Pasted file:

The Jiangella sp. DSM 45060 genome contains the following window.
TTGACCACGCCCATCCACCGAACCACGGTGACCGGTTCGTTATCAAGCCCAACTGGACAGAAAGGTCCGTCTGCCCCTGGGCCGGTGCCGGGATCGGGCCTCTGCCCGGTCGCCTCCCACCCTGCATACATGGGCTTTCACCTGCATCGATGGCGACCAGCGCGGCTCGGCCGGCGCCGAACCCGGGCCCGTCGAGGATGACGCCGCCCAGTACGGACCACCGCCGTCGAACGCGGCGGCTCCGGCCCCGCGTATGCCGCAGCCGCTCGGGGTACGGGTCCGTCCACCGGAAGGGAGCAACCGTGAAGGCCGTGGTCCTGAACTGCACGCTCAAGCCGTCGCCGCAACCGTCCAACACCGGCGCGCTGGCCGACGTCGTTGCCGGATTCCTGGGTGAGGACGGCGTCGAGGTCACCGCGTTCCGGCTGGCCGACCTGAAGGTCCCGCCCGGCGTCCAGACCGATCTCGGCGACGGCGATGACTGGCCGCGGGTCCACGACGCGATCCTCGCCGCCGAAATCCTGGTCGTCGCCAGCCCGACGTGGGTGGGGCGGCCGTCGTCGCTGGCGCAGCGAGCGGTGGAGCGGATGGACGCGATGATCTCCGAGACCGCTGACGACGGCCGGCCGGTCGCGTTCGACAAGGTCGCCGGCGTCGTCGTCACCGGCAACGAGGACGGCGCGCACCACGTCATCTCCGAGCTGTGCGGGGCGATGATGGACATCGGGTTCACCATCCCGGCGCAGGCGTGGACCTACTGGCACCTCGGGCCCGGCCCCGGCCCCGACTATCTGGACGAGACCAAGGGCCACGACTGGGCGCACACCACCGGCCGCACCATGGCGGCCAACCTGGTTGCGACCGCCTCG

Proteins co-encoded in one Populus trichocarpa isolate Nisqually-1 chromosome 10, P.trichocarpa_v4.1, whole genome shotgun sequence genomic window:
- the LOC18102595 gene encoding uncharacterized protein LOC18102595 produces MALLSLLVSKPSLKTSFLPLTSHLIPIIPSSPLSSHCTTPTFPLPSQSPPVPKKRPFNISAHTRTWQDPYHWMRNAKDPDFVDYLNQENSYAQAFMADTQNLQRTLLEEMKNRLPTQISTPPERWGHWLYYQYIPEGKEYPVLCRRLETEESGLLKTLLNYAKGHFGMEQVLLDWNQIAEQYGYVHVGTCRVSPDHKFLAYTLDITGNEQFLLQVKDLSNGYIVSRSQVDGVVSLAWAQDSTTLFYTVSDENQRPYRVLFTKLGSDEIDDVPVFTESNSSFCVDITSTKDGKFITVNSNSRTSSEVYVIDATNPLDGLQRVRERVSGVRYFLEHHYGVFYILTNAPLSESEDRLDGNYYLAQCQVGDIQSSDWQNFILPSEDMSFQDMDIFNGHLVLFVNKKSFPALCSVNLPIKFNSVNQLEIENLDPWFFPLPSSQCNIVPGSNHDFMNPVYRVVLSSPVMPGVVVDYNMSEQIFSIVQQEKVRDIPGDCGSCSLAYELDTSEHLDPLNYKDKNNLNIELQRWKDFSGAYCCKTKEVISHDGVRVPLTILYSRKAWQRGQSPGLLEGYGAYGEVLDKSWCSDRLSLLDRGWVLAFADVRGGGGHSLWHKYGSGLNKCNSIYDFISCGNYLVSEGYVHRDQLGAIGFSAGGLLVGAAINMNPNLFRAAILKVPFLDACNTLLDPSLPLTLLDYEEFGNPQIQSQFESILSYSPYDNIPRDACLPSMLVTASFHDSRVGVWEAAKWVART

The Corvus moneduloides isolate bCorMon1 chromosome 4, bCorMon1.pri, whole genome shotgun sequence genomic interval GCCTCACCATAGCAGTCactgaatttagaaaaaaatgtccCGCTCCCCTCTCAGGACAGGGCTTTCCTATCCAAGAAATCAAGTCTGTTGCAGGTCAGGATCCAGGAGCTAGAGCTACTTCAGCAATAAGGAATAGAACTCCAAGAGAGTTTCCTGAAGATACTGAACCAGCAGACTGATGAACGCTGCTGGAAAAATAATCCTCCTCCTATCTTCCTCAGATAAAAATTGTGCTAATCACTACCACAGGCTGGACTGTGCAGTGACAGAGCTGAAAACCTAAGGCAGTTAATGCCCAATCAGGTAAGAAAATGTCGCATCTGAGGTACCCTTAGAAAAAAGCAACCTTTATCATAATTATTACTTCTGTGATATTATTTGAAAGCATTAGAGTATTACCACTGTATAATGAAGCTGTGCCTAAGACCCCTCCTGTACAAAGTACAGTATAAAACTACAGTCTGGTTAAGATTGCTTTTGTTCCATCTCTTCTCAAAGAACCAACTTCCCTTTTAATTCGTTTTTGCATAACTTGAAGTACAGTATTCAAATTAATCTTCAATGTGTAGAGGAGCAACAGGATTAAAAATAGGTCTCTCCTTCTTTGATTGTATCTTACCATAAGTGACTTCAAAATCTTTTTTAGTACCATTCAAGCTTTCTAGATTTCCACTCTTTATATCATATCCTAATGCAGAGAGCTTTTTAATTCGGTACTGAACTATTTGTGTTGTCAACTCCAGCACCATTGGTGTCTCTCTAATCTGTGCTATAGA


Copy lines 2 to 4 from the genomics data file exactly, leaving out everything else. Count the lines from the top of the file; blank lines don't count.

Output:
TTGACCACGCCCATCCACCGAACCACGGTGACCGGTTCGTTATCAAGCCCAACTGGACAGAAAGGTCCGTCTGCCCCTGGGCCGGTGCCGGGATCGGGCCTCTGCCCGGTCGCCTCCCACCCTGCATACATGGGCTTTCACCTGCATCGATGGCGACCAGCGCGGCTCGGCCGGCGCCGAACCCGGGCCCGTCGAGGATGACGCCGCCCAGTACGGACCACCGCCGTCGAACGCGGCGGCTCCGGCCCCGCGTATGCCGCAGCCGCTCGGGGTACGGGTCCGTCCACCGGAAGGGAGCAACCGTGAAGGCCGTGGTCCTGAACTGCACGCTCAAGCCGTCGCCGCAACCGTCCAACACCGGCGCGCTGGCCGACGTCGTTGCCGGATTCCTGGGTGAGGACGGCGTCGAGGTCACCGCGTTCCGGCTGGCCGACCTGAAGGTCCCGCCCGGCGTCCAGACCGATCTCGGCGACGGCGATGACTGGCCGCGGGTCCACGACGCGATCCTCGCCGCCGAAATCCTGGTCGTCGCCAGCCCGACGTGGGTGGGGCGGCCGTCGTCGCTGGCGCAGCGAGCGGTGGAGCGGATGGACGCGATGATCTCCGAGACCGCTGACGACGGCCGGCCGGTCGCGTTCGACAAGGTCGCCGGCGTCGTCGTCACCGGCAACGAGGACGGCGCGCACCACGTCATCTCCGAGCTGTGCGGGGCGATGATGGACATCGGGTTCACCATCCCGGCGCAGGCGTGGACCTACTGGCACCTCGGGCCCGGCCCCGGCCCCGACTATCTGGACGAGACCAAGGGCCACGACTGGGCGCACACCACCGGCCGCACCATGGCGGCCAACCTGGTTGCGACCGCCTCG

Proteins co-encoded in one Populus trichocarpa isolate Nisqually-1 chromosome 10, P.trichocarpa_v4.1, whole genome shotgun sequence genomic window:
- the LOC18102595 gene encoding uncharacterized protein LOC18102595 produces MALLSLLVSKPSLKTSFLPLTSHLIPIIPSSPLSSHCTTPTFPLPSQSPPVPKKRPFNISAHTRTWQDPYHWMRNAKDPDFVDYLNQENSYAQAFMADTQNLQRTLLEEMKNRLPTQISTPPERWGHWLYYQYIPEGKEYPVLCRRLETEESGLLKTLLNYAKGHFGMEQVLLDWNQIAEQYGYVHVGTCRVSPDHKFLAYTLDITGNEQFLLQVKDLSNGYIVSRSQVDGVVSLAWAQDSTTLFYTVSDENQRPYRVLFTKLGSDEIDDVPVFTESNSSFCVDITSTKDGKFITVNSNSRTSSEVYVIDATNPLDGLQRVRERVSGVRYFLEHHYGVFYILTNAPLSESEDRLDGNYYLAQCQVGDIQSSDWQNFILPSEDMSFQDMDIFNGHLVLFVNKKSFPALCSVNLPIKFNSVNQLEIENLDPWFFPLPSSQCNIVPGSNHDFMNPVYRVVLSSPVMPGVVVDYNMSEQIFSIVQQEKVRDIPGDCGSCSLAYELDTSEHLDPLNYKDKNNLNIELQRWKDFSGAYCCKTKEVISHDGVRVPLTILYSRKAWQRGQSPGLLEGYGAYGEVLDKSWCSDRLSLLDRGWVLAFADVRGGGGHSLWHKYGSGLNKCNSIYDFISCGNYLVSEGYVHRDQLGAIGFSAGGLLVGAAINMNPNLFRAAILKVPFLDACNTLLDPSLPLTLLDYEEFGNPQIQSQFESILSYSPYDNIPRDACLPSMLVTASFHDSRVGVWEAAKWVART